The controversial SBS documentary Struggle Street, about the lives of people in the western Sydney suburb of Mt Druitt, is headed to court, with the makers of the three-part series suing Blacktown mayor Stephen Bali for defamation after he accused them of unethical behaviour, falsifying footage and helping participants buy drugs.
The Guardian Australia reports that the production company, Keo Films Australia, plans to launch legal action against the mayor over his claims.
Yesterday, Bali was part of a convoy of garbage trucks that picketed outside SBS in Sydney. He described the series as “publicly funded poverty porn” and called for it to be stopped from going to air.
The number of households on low incomes in Mt Druitt, 40km from the city CBD, is around 22% and higher than the Greater Sydney average. More than half the population were born overseas.
The mayor has given a series of media interviews in recent days in which he’s been outspoken in his criticism of the documentary, including claiming some scenes were made up, and that the crew provided money.
Mayor Bali wrote to SBS on Tuesday outlining his complaints. SBS responded in a letter to the mayor on Wednesday saying that the allegations he made were “serious, defamatory and damaging” and were “absolutely false”.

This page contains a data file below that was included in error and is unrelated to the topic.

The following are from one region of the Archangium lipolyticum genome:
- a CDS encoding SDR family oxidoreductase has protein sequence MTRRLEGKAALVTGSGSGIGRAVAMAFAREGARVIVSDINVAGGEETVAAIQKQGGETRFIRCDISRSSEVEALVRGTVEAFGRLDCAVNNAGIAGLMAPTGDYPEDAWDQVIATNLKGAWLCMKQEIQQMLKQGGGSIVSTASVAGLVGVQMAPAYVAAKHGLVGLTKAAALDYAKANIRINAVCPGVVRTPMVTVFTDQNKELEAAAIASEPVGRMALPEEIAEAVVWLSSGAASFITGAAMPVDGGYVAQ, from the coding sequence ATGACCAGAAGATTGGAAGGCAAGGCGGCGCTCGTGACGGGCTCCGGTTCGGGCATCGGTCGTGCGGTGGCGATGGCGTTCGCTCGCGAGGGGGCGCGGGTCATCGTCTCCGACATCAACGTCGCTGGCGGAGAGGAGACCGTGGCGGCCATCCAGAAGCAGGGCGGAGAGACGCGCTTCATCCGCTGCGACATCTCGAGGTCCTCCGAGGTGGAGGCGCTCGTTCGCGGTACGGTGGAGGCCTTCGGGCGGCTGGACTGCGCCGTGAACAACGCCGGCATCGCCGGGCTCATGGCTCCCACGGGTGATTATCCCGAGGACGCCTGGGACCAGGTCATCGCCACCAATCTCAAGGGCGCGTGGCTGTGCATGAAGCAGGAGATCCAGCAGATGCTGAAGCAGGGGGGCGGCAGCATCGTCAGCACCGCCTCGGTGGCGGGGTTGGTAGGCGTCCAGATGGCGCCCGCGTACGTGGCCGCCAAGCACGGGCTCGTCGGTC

The first episode went to air on Wednesday night and was a record-breaking ratings winner for the multicultural broadcaster, which is planning to screen the next two one-hour episodes back-to-back next Wednesday night. It was the most-watched locally made program SBS has screened.
In an opinion piece for The Drum today, former NSW premier Nathan Rees, a lifelong western Sydney resident, said that “there are many more people dealing with even greater levels of chaos and hardship than shown on this SBS documentary” and that “it appears that reasonable concerns about fairness were largely unfounded”.
There’s more on the impending legal stoush here.
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